What do feathers, cocaine, orbs and skulls have in common? Each one was a collectible in a popular open world title. Collectibles act as something the player can look for while exploring the world and a reason to go off the beaten track. However, designing a good collectible system is more than just plopping objects randomly in the world, and more about motivating the player to find them.

1. A Reason To Search: First, there has to be some game-play purpose for collecting them, above going for 100% completion. In Assassin’s Creed 2, feathers once returned to the player’s mansion will increase the amount of money earned, however at some point this becomes worthless, once the player has bought everything.

One area that should be avoided, is only giving awards after a group of collectibles has been found. In Grand Theft Auto 4, the collectibles were in the form of shooting pigeons, in which the player will only receive an award for killing them all.

If you can tie the collectible into the gameplay that will motivate the player more to seek it out. In Infamous, finding enough “blast shards” will increase the player’s energy supply allowing them to use more special attacks at once. While in Just Cause 2, to upgrade your health, weapons and vehicles, you need to find supply crates hidden all over the place. The best example of tying collectibles to gameplay would be from Crackdown.

In Crackdown, there are agility orbs scattered around the city and collecting them gives both a short, and long term bonus. Each orb picked up, will increase the player’s maximum jumping height and over time, the experience earned will improve the player’s agility level, allowing them to run faster and jump even higher.

2. Push the player in the right direction: Hiding miscellaneous doodads is all well and good, but you have to give the player some way to find them. In Assassin’s Creed 2, feathers can only be detected by looking at them, requiring the player to scour around for them. Likewise in GTA 4, picking out a pigeon is very hard to do and there aren’t a lot of indicators as to where they are.

On the opposite end of the spectrum, Just Cause 2 has two mechanics in place to help the player find everything. First, is a signal reader that appears when the player is in the general vicinity of a crate and grows bigger the closer the player is to them. Second, every major area in the world has a % completion that tells the player if there are any more items nearby or if they can move on.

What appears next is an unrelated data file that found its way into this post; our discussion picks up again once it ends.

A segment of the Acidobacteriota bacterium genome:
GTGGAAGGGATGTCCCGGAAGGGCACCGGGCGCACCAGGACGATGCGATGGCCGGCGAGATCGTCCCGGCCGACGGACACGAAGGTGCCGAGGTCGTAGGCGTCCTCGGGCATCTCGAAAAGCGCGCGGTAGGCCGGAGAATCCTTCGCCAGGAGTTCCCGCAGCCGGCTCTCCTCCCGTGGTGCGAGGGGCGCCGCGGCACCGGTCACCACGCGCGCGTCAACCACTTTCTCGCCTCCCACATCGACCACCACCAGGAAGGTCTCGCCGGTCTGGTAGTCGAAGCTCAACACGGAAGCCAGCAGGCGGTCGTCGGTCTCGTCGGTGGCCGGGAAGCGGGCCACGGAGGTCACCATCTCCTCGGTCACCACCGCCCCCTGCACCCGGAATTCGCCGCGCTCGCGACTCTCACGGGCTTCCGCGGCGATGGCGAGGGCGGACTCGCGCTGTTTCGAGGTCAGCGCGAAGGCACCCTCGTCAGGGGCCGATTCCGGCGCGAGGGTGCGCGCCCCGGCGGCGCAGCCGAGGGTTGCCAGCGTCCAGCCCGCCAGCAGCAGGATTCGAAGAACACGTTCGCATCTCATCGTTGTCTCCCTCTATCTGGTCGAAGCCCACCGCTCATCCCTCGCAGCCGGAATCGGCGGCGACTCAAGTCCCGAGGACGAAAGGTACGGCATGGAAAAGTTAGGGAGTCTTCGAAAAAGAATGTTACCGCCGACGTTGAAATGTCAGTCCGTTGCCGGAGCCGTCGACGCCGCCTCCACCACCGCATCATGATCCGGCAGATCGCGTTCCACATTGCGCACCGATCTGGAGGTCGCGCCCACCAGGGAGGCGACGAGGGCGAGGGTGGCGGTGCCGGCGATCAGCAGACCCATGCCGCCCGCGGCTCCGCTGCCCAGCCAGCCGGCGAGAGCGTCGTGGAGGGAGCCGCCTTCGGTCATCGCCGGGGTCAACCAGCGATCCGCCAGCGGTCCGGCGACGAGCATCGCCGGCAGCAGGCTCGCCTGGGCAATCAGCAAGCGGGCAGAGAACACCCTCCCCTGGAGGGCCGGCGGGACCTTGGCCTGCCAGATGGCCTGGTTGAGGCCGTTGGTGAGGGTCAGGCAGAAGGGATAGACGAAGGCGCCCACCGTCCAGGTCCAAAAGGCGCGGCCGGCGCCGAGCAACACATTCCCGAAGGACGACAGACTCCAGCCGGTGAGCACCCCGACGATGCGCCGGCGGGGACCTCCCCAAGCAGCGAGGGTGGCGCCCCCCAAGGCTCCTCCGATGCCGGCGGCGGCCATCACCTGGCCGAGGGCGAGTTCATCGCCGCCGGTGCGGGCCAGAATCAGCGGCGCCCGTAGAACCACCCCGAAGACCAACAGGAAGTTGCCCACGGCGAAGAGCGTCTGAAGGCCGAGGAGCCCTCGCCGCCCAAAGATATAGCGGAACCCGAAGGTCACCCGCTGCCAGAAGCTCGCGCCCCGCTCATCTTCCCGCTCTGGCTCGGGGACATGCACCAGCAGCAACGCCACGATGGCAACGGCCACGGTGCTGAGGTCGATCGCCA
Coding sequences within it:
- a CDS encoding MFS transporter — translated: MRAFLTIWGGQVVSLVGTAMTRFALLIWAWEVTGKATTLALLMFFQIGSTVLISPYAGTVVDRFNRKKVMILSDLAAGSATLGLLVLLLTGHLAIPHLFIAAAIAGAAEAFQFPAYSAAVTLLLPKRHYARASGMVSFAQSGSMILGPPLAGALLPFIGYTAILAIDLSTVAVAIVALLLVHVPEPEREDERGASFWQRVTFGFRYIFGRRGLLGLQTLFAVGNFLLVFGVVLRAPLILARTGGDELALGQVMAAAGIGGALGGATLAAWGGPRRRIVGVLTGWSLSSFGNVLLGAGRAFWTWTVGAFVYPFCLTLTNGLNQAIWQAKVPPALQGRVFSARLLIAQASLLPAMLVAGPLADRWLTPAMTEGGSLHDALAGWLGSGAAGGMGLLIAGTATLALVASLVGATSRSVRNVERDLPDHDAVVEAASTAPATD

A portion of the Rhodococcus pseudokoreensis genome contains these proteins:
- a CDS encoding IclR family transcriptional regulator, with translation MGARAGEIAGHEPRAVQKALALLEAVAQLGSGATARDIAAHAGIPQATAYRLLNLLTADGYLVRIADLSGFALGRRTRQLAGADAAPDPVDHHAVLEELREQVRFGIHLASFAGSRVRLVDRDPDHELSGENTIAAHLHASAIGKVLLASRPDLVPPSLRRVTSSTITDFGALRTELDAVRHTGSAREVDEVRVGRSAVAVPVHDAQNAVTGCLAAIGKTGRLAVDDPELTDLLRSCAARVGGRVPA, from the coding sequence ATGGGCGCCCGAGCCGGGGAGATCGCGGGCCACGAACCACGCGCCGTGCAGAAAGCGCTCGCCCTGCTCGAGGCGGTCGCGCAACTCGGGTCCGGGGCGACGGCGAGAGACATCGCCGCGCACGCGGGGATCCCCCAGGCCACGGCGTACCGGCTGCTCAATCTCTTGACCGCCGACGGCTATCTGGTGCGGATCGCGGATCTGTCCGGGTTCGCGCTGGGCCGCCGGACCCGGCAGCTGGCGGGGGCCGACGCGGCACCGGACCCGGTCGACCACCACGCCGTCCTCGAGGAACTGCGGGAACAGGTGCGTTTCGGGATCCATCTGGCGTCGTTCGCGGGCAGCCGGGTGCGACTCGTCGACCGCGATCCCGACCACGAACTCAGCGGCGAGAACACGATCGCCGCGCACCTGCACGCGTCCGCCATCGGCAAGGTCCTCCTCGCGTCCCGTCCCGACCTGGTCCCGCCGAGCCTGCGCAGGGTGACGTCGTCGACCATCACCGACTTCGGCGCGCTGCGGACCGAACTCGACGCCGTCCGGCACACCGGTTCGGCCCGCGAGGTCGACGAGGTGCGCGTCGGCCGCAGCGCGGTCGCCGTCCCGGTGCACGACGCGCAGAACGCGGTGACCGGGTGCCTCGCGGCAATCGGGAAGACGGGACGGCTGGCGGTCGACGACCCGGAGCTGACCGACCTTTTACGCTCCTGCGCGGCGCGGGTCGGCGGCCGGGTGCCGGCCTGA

With Crackdown, besides the visible green glow, orbs make a distinctive hum when the player is close, cluing them in as to where to find them.

3. Make the player work for it: In order to give a sense of accomplishment with finding collectibles, there should be some sense of challenge to get to them. In Crackdown, this was in the form of requiring the player to find the best way up buildings, bridges and more to reach the orbs. Coupled with the immediate reward for finding the orbs did a lot to motivate people to continue collecting. As opposed to Just Cause 2, due to how agile the main character is, there really isn’t any challenge in collecting them, other than finding them in the first place.

Batman: Arkham Asylum had an interesting system. In each area there was a map hidden that would reveal the general location of all collectibles in the area. Even though it made things easier, the player still had to find the map in the environment.

There is a fine line between making the player work for the collectible and creating an outright challenge. One of the complaints in Crackdown 2 was with agility orbs would run away from the player forcing them to give chase. The purpose of finding and interacting with the collectible should be enough of a challenge. The lure of finding collectibles is that it’s a way to “zone out” in a sense, instead of focusing on missions or side challenges. If you want to design something to challenge the player with a specific task, make it a side mission in the world.

The best indicator that the designer has succeeded is when players decide to blow off missions in lieu of wandering around looking for collectibles. Personally, I’ve done this in Crackdown and Just Cause 2 plenty of times. I spent so much time exploring in Just Cause 2, that I unlocked every story mission in the game, before I started doing them.

There are different mindsets for participating in the different activities of an open world game, some players will want to go through every mission and side quest immediately, while others will want to explore around and take in the scenery. Understanding the differences between the two and designing content around them is a must for creating an excellent open world game.